Sunday, November 2, 2008

Up-and-Comer Buck and Little Doe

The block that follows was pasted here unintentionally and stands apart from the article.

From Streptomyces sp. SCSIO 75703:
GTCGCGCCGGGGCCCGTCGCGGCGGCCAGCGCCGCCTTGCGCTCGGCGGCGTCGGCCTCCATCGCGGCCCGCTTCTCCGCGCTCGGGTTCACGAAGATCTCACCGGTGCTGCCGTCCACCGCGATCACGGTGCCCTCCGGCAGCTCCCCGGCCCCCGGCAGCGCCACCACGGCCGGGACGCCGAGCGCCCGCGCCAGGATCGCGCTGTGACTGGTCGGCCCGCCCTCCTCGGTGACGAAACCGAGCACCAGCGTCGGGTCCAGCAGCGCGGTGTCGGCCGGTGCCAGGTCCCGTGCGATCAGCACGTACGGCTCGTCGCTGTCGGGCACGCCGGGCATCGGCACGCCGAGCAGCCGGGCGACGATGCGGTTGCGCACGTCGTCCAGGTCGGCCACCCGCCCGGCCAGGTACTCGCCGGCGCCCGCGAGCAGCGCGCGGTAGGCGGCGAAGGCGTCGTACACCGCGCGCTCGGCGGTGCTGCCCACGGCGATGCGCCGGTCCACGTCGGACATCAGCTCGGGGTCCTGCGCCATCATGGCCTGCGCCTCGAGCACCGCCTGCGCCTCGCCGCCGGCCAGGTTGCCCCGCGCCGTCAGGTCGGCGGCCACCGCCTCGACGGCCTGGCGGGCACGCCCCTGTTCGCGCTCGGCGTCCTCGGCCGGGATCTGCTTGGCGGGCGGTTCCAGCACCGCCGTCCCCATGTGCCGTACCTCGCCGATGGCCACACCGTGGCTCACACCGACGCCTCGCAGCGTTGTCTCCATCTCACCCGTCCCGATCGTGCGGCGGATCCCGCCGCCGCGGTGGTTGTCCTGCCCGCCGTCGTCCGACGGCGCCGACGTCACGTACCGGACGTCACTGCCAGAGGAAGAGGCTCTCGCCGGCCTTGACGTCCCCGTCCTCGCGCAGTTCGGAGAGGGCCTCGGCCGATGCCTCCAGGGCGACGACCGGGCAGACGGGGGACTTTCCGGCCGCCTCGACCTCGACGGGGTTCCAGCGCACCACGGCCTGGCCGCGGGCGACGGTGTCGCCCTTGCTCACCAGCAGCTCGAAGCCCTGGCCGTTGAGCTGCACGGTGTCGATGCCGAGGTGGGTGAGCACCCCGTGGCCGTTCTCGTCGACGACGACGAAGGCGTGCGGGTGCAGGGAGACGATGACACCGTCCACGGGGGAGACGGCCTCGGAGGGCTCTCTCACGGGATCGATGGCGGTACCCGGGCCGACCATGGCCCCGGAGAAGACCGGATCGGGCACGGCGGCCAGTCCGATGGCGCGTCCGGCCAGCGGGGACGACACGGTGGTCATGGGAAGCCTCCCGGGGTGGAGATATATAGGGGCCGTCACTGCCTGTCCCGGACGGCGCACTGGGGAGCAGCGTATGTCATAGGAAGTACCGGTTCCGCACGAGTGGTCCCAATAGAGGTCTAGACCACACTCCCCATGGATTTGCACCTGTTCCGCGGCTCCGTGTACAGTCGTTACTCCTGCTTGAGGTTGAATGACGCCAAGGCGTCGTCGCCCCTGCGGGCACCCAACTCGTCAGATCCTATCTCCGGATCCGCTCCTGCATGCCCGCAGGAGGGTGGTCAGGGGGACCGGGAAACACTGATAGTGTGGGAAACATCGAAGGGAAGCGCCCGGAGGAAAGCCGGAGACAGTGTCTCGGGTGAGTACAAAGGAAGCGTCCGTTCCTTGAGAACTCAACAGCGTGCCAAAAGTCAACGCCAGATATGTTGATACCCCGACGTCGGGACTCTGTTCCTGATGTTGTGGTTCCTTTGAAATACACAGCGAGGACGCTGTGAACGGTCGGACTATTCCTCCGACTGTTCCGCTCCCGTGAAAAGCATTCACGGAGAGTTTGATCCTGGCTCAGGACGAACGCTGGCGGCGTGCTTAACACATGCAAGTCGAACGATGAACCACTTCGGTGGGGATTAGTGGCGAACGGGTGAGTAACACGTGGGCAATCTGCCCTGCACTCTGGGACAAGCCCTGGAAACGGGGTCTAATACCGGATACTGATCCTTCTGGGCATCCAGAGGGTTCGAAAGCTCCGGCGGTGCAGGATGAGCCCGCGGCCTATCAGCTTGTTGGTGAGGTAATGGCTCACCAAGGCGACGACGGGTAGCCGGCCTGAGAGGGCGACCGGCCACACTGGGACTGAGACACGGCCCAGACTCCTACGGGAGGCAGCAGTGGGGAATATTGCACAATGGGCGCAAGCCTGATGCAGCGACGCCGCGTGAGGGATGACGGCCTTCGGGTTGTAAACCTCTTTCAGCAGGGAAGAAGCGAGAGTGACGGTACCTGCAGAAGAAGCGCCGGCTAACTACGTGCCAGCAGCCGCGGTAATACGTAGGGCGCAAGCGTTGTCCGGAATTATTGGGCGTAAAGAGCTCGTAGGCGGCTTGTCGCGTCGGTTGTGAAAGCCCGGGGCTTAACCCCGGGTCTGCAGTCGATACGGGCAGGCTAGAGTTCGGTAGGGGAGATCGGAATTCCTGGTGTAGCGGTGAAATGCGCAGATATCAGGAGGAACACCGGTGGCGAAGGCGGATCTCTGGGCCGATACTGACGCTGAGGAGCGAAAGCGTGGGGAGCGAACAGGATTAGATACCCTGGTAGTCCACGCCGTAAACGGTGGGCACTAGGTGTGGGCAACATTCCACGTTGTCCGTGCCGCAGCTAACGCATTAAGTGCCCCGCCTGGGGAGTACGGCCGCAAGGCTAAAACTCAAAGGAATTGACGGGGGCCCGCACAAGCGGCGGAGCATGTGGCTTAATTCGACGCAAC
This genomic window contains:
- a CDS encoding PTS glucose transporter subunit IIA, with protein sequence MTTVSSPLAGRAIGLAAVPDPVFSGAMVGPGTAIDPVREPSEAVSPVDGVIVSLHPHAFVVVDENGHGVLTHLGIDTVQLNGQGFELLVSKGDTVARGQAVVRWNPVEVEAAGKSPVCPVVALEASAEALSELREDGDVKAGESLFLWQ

The first week of the rifle deer season is done and by all accounts the tally was down a bit from last year,but there were still a few nice bucks taken.One meat shop in Fredericton reported a very slow start to the season,but at the same time a shop record was broken for the heaviest buck,at two hundred and seventy-three lbs.Ken and I have been really travelling the bush and although we are seeing enough huntable bucks,there is a definite shortage of younger age deer.Most of the sign we are seeing is of larger animals and this falls in line with what I had predicted earlier this spring,that our brutal winter last year took a toll on the younger deer.They are just not as strong and they cannot forage well with the bigger animals.It's just natures way of ensuring the stronger breeders perpetuate the species.Ken and I flagged a couple of deer just as we were locking our guns up last nite on our way home and I bumped a monster buck first thing this morning,just as I was leaving the truck.This buck wasn't spooked bad because the wind was with me and I wasn't making a lot of noise.He just trotted away from me.He didn't blow or flag me,so he wasn't spooked.I tried my darndest to spot him,but I just couldn't pick him out of the stuff he was in.I had found this deer's track earlier in the week,after not noticing his track at first.The reason I never noticed was because I thought it was a calf moose track! This buck was crossing in the same spot as a bunch of moose and I thought he was one of them.That's how big this buck is! I told Kenny that this is the biggest deer track I have ever seen in my life and Ken said he had to agree,as he said he had only seen one other track that compared to this buck.When bucks get to this size,they are very hard to kill.The hunter must do everything exactly right or you will miss your opportunity.These big bucks are not like their younger counter-parts.They just don't make the mistakes that a younger deer does.But when they get running,they will make mistakes and the hunter must be ready to capitalize on the opportunity when it is presented.Ken and I are also seeing a lot of moose,including some real trophies.I saw two cows this week and Ken saw four,including a bull with about eighteen or twenty points.There seems to be about the same amount of hunters out in the woods,with maybe a few more migrant hunters from the northern part of the province.Last year we had a pretty good crop of deer,so naturally we have a few more hunters in our area looking to take a deer.Many times these hunters come under strong criticism,but they don't have a huntable herd in their home territories and these Frenchmen love to hunt.So until our government figures out what to do with this situation,we all have to learn to share the crown land so we can all enjoy this great sport of deer hunting.I'll be making more posts as the season progresses,so Good Luck to all the hunters out there and hunt safely.

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